Jamie Lee Curtis
Trivia Michael Myers' mask is actually a Captain Kirk mask, painted white.
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22nd Mar 04
A masked killer, seemingly motiveless, murders a bunch of teenagers in a quiet suburb on Halloween night...
The opening of Halloween is a work of genius and pivots around the use of the Panaglide camera(known these days as Steadicam). A technical device like this, combined with the menacing atmosphere serves to make us uneasy voyeurs in Carpenter's low-budget nightmare. Orson Welles used the same technique in Touch of Evil, although the opening shot in that film looks technically more impressive. This lack of cutting also echoes another key influence on Carpenter - Alfred Hitchcock. On one film in particular, Hitch was so obsessed with cutting (or lack of it) that he shot the film with the appearance of being completely unedited. It was called 'Rope' and was made in the 50's. Synopsis? Two gay guys knock-off a 'mate' just for kicks, put him in the book-chest, then throw a party in their apartment with the dead guy's parents in attendance. Will they be found out? Can they keep their cool? Watch it and find out!
Halloween has great casting. Donald Pleasance does a splendid job at bringing the Sam Loomis character to life. It is well known that the role had been offered to Christopher Lee as well as Peter Cushing, both of whom turned it down. Pleasance accepted the role as a result of his daughters pestering him to work with that young genius who had made Assault on Precinct 13. Pleasance is unforgettable in this role for his rants about Michael “The evil! The evil is out!” and “You don’t understand what you’re dealing with here!” – classic stuff. Needless to say, he returns in the sequel(s) and continues much in the same vein - "I shot him 6 times!" over and over again.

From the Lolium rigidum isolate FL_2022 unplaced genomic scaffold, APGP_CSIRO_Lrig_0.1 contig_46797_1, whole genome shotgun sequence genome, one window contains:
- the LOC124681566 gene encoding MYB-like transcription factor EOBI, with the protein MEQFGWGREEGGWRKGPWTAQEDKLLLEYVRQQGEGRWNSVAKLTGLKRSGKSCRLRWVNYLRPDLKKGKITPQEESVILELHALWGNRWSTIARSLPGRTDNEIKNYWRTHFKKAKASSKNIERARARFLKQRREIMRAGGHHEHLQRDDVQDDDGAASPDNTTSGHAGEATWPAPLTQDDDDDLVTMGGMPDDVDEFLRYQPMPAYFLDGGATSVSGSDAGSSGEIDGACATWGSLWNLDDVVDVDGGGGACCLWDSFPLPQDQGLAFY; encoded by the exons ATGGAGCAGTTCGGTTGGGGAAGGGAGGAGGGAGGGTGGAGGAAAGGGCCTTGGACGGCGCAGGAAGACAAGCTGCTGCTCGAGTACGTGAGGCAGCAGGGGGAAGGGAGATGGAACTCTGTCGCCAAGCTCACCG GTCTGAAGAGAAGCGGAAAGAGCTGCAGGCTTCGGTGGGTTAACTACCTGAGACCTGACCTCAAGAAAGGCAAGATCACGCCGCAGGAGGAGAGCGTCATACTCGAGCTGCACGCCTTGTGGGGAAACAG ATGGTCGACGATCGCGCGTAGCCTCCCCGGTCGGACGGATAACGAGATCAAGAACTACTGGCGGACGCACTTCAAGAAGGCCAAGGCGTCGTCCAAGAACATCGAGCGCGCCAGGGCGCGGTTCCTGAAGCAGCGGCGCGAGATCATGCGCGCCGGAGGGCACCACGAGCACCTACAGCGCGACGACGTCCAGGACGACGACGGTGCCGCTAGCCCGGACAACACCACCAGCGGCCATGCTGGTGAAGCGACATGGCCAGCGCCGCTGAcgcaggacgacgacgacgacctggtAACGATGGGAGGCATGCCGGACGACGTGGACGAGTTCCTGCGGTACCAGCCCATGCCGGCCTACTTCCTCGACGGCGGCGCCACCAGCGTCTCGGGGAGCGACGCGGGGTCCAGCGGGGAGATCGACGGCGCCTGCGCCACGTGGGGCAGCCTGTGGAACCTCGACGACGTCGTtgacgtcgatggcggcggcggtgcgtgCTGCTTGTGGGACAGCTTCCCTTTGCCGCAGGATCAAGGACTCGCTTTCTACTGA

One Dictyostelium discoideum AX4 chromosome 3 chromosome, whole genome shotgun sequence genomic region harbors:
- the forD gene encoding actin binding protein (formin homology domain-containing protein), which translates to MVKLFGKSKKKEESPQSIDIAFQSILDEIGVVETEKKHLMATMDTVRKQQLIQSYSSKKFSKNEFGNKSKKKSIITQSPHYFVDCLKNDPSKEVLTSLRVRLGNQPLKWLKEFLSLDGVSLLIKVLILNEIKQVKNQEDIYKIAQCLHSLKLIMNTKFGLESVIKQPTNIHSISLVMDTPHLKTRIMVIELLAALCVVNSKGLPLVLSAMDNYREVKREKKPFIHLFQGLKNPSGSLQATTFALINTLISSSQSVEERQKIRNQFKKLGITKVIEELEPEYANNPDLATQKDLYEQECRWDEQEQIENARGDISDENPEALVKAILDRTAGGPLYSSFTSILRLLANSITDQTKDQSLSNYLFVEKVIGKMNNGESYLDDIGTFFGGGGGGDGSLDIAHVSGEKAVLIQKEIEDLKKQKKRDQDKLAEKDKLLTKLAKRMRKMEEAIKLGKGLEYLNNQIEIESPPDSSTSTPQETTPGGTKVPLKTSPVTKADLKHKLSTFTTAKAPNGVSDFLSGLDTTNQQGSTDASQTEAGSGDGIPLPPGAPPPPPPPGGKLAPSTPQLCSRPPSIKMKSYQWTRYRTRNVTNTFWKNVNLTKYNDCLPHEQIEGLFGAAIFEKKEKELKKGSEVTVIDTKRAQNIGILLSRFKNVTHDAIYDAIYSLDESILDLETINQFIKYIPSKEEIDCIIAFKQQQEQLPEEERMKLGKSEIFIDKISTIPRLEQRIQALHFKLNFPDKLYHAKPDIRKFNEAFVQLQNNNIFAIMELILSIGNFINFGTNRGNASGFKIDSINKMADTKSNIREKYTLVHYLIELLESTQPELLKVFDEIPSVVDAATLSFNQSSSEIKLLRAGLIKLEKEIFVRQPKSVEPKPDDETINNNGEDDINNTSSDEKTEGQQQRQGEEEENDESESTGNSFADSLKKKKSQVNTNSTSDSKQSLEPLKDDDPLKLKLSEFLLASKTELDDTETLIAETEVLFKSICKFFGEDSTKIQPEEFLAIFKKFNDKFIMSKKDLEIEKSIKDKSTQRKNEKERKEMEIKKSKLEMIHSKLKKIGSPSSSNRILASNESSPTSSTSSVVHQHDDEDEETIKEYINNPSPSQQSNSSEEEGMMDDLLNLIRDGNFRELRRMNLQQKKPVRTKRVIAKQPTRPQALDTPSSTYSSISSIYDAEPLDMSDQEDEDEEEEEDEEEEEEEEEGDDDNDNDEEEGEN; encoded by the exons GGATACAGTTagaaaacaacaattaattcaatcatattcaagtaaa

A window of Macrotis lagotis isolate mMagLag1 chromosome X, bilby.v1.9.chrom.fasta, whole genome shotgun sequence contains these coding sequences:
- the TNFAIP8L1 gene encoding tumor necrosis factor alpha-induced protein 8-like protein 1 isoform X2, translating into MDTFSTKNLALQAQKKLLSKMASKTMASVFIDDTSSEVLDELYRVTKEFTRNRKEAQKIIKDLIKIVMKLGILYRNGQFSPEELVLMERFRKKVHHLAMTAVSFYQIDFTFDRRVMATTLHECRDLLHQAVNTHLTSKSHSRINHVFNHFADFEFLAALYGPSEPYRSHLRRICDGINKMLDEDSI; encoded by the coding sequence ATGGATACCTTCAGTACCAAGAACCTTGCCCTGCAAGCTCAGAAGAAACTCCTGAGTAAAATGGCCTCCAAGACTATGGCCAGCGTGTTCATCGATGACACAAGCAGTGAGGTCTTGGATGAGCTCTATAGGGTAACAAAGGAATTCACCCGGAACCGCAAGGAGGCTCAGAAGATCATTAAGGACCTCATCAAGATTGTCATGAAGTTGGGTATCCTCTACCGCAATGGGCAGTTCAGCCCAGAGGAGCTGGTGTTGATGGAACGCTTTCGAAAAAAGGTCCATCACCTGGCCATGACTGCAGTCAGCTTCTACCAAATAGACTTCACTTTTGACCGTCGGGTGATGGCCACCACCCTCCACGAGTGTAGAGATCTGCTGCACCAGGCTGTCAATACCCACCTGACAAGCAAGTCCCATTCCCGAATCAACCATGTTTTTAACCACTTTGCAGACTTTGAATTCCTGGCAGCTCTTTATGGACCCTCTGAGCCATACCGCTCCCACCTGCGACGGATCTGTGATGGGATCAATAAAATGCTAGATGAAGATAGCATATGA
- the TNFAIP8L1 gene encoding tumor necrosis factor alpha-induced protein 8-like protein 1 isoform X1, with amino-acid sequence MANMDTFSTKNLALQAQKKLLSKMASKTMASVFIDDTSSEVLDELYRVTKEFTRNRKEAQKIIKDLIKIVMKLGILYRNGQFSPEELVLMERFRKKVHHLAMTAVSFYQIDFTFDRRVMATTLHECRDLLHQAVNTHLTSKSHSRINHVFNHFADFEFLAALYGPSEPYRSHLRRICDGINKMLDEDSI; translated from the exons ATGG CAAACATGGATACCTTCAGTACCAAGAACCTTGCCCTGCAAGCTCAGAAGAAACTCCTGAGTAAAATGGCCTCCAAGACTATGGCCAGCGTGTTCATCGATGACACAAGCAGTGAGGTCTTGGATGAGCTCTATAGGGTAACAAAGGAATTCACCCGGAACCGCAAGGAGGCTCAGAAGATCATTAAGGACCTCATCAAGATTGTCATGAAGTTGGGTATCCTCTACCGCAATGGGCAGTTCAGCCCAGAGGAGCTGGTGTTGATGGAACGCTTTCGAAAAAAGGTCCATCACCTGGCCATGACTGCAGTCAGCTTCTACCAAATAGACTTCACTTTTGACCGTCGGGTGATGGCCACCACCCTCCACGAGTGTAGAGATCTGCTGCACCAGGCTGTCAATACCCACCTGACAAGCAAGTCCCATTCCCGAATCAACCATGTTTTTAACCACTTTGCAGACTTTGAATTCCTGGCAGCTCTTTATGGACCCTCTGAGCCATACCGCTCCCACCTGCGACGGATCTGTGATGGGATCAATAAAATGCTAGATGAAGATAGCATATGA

Jamie Lee Curtis is on fine form as the innocent Laurie, and this was before she was monkickered a 'scream queen'. Its fair to say that she earned the title in Halloween though – she doesn’t stop screaming in the final 20 minutes! The rest of the features some Carpenter regulars such as Charles Cyphers and Nancy Loomis - always a welcome sight, but sadly no Tom Atkins or good old George 'Buck' Flower on this occasion...
It'll be no suprise to you that the main action in this film takes place on Halloween night, and Carpenter uses every inch of that mega-wide frame to capture each available space from where the face of Shatner may emerge. The use of widescreen in Halloween is truly groundbreaking. Before Halloween, the use of the this frame was limited to pictures with much larger budgets which, in turn, means no (or very, very few) horror pictures. With Halloween, it is almost as if Carpenter is writing a textbook of widescreen technique into the very film, with an obvious understanding of spacial dynamics and visual rhythm.
Carpenter himself composed, performed and arranged the music for Halloween, as he does for most of his films. The main motif is based upon a 5/4 time signature (which his father taught him on a set of bongos) and is frighteningly insistent throughout the film. Carpenter not only uses the music, but sound itself, to menacing effect. When the Shape enters the frame, it is often accompanied by an electronic shrieking effect on the soundtrack. This element lends the finished film an incredibly robust audio/visual balance.
Another wonderful thing about Halloween is the way in which all the violence and most of the real terror is sustained until the last reel. After the opening murder, all we get is messy-popcorn jumps and scares; the classic ‘false alarm’ frights we know Carpenter for.
Carpenter also devised and set the standards for the 'RULES OF THE SLASHER MOVIE', which, if you're familiar with Scream and the recent influx of (dare I say it) 'postmodern' slasher movies has been so often copied in the years after Halloween. If it weren’t for Halloween, there would’ve been no Friday the 13th, no Nightmare on Elm Street. That’s not to say that Halloween was the first slasher film – Mario Bava did it earlier with bay of Blood, as had Bob Clark with Black Christmas. Essentially though, it was the panache of Carpenter’s film which set it apart from these movies and placed it in a higher pantheon.
This is an absolute classic of modern cinema and set the blueprint for horror style for years to come, which is why we give Halloween a must-see white hot 5 star rating.
Versions There is also an extended version shot for American cable TV.